Are you developing a Xtext/Xtend-based code generator, and you want to know how to improve its performance using multiple execution threads? Then this article is just for you!
Writing a code generator that transpiles from an Xtext DSL file to code is simple. The Xtext framework provides all the necessary infrastructure, and the project wizard produces already a skeleton for a generator template out of the box. The generator automatically participates in Eclipse’s build process, so that saving a DSL file triggers the code generator and immediately produces the desired target files.
Did you know that this process happens single-threaded? And that the framework already provides infrastructure for parallelizing the work? Do you know why this isn’t enabled by default? Which limitations have to be considered?
Xtext’s default behavior for code generation
When you create a new Xtext project with the project wizard, Xtext creates an Xtend class
<MyDSL>Generator in the runtime project of your DSL. This class implements the IGenerator2 interface. It is your job to transform the contents of a Resource to files through the given IFileSystemAccess2 instance.
For more complex generators, the code generator typically consists of many Xtend generator classes. The main generator class is then used as entry point and delegates to other templates to produce artifacts.
When DSL files are saved in Eclipse, the XtextBuilder computes the changed files and the relevant dependent resources and invokes its builder participants. The DSL’s implementation of the IXtextBuilderParticipant is invoked. By default, the class BuilderParticipant is bound. BuilderParticipant gets the DSL’s IGenerator2 instance injected and invokes it for each affected resource in the computed resource delta. These generator templates will write the produced strings through the file access, which is implemented by class EclipseResourceFileSystemAccess2. This all happens in the same thread.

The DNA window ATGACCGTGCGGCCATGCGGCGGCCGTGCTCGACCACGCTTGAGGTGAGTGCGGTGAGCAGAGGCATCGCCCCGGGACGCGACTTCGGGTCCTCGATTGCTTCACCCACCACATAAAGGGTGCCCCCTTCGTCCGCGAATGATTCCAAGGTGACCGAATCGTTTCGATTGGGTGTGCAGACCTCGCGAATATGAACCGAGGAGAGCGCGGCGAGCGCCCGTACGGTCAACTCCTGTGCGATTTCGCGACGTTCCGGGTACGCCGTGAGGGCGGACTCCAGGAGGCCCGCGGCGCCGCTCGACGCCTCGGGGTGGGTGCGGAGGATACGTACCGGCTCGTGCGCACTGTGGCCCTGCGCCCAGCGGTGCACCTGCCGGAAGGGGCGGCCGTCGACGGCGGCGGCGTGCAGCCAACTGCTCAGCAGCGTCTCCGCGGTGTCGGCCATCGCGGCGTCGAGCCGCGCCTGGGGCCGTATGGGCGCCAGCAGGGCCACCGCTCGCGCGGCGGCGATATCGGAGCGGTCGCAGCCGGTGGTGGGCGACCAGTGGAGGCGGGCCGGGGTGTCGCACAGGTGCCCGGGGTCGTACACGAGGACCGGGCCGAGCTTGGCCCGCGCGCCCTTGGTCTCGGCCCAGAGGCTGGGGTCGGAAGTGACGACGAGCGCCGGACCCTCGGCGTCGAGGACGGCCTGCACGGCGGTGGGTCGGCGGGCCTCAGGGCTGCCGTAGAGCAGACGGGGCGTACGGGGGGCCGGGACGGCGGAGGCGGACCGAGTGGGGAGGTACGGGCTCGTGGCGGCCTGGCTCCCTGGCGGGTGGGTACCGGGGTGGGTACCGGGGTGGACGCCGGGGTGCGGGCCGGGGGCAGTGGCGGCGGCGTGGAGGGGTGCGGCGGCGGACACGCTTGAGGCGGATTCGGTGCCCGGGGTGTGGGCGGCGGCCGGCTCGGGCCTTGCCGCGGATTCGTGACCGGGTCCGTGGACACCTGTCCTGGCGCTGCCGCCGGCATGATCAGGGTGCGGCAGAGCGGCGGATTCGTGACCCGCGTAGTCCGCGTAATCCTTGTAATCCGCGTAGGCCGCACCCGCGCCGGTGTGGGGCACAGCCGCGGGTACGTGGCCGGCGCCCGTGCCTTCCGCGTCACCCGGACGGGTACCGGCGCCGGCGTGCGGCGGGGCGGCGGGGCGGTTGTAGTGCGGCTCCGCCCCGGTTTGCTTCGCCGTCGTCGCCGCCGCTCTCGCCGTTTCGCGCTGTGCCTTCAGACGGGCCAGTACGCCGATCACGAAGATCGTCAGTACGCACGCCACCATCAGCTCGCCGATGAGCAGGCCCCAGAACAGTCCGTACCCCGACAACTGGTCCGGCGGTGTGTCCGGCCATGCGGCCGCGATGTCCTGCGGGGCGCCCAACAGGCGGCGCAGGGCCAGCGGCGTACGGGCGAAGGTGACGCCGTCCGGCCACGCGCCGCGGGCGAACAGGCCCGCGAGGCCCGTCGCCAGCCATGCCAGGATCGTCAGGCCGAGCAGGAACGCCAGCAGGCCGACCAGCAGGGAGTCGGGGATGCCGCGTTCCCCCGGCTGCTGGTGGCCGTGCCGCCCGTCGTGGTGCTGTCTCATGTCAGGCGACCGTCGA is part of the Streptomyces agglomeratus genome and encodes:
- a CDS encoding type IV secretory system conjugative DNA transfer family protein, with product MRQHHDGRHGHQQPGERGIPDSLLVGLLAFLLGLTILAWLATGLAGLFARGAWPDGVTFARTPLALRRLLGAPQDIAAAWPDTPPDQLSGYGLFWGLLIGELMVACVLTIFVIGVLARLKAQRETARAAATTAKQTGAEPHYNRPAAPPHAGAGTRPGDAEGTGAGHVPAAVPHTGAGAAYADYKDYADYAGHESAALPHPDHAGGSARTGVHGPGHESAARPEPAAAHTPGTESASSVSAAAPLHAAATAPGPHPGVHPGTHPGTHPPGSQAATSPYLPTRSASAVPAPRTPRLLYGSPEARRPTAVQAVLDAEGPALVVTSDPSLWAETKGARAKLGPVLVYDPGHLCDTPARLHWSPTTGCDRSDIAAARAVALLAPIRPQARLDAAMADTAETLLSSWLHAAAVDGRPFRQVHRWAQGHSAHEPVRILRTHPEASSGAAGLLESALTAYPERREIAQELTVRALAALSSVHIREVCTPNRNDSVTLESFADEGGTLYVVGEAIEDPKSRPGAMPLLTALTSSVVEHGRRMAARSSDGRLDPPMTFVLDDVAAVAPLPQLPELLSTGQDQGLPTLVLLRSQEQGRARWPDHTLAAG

With the amount of processed resource files, the complexity of the generator templates, amount of produced artifacts and the overall build time increases. Can you guess what the main bottleneck is? It is not the processing of Xtend templates! Xtend compiles to simple Java and executing templates is blazingly fast. Code generation means file access, and I/O is magnitudes slower than CPU processing.
How parallel building works
Starting with Xtext 2.7 another implementation of IXtextBuilderParticipant was introduced: ParallelBuilderParticipant. This builder participant basically separates the production of the generated file content (by templates) from the IO access (through the file access).
Now you could think that since IO access is the bottleneck in the generation process, it could make sense to parallelize writing of files by multiple threads. No, that’s not how it works. Instead, the generator templates are executed in multiple threads, but file access is done sequentially by a single thread.
The ParallelBuilderParticipant instance, which is invoked on the main thread, therefore holds a queue (
FileSystemAccessQueue). This queue is populated with requests to write content (the generated file) to a location. To populate the queue the EclipseResourceFileSystemAccess2 is wrapped by a ParallelFileSystemAccess. Instead of writing directly content to target resources this file access just enqueues the request to write. The ParallelFileSystemAccess is then passed to the generator (IGenerator2) instance. Since the template classes only operate against the IFileSystemAccess2 interface, nothing has to be changed to the templates to support parallel building.